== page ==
An apostrophe is a punctuation mark used to show possession, to indicate the plural form of letters of the alphabet, and to form a contraction.
Of all forms of punctuation, the apostrophe appears to be in greatest peril of extinction. For proof that the apostrophe should be placed on an endangered species list in some grammarian’s office, one needs only to consult the popular press or a sample of student themes. However, because of its ability to denote ownership in a concise way (by avoiding the use of a preposition), the apostrophe plays an important role in the English language. Despite the frequency of its misuse, the apostrophe is a fairly simple form of punctuation to master.
How should apostrophes be used?
Use an apostrophe to denote ownership to a singular or plural noun and indefinite pronoun by adding an -‘s if the word doesn’t end in -s.
- Use an apostrophe and -s (-’s) to show possession of singular nouns.
- the author’s main point
- Use an apostrophe and -s (-’s) to show possession of indefinite pronouns.
- someone’s books
- Use an apostrophe and -s (-’s) to show possession of irregular plural nouns.
- the women’s scarves
You can denote ownership to a singular or plural noun and indefinite pronoun by adding an -‘s if the word doesn’t end in -s:
- They worked on Susan’s computer.
- The children’s toys are clustering the house again.
- You expect me to do a week’s worth of typing in two days.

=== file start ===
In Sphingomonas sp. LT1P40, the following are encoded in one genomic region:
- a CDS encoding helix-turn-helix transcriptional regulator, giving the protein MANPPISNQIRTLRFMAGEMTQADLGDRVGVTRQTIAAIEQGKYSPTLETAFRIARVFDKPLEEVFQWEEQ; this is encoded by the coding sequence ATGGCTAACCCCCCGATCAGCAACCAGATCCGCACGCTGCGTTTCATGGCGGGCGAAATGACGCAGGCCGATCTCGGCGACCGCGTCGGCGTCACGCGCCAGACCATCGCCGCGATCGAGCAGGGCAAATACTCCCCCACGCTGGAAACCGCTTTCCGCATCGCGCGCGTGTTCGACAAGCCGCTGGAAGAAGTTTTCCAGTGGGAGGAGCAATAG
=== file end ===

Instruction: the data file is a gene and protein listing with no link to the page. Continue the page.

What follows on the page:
- The people’s choice was Bill Clinton.
- When it is someone else’s turn to have his or her writing critiqued by the group, remember to be conscientious.
When a singular noun ends in -s, traditional grammarians recommend adding an -‘s:
- She loves Keats’s poems.
- The business’s direct-mailing campaign worked wonders.
- John Adams’s letters illustrate his reflective spirit.
However, this usage can be cumbersome. Consequently, the following usage is also correct:
- John Keats’ conscience and life spirit energize his poems.
- John Adams’ ideas are worth examination.
When a plural noun ends in -s, you only need to add an apostrophe:
- Use an -s followed by an apostrophe (-s’) to show possession of plural nouns.
- the students’ final grades
- The judge confiscated the drivers’ licenses.
- She won two months’ free groceries.
- The writers’ guild meets Monday.
With compound subjects, when you wish to denote individual ownership, you should add an -‘s to each noun:
- Dr. Wilson’s and Mr. Speinberg’s lawsuits were caused by poor communication.
Or, you can demonstrate joint ownership by placing the -‘s after the second subject:
- Pat and Joe’s new car is hot!
- This is my father-in-law and mother-in-law’s office.
- Use an apostrophe and -s (-’s) to form the plural of letters of the alphabet.
- Watch your p’s and q’s.
Finally, always use an apostrophe when you form a contraction. The apostrophe is positioned where letters are dropped:
Avoid misuse of apostrophes
- Do not use an apostrophe in possessive pronouns.
- Incorrect: That notebook is your’s, and those pens are their’s.
- Do not use an apostrophe in plural nouns that are not possessive.
- Incorrect: Please ask the instructor’s to make an announcement to their student’s.
- Do not use an apostrophe in the word its unless it’s the contraction for it is.
- Incorrect: The lost dog has a sad look on it’s face.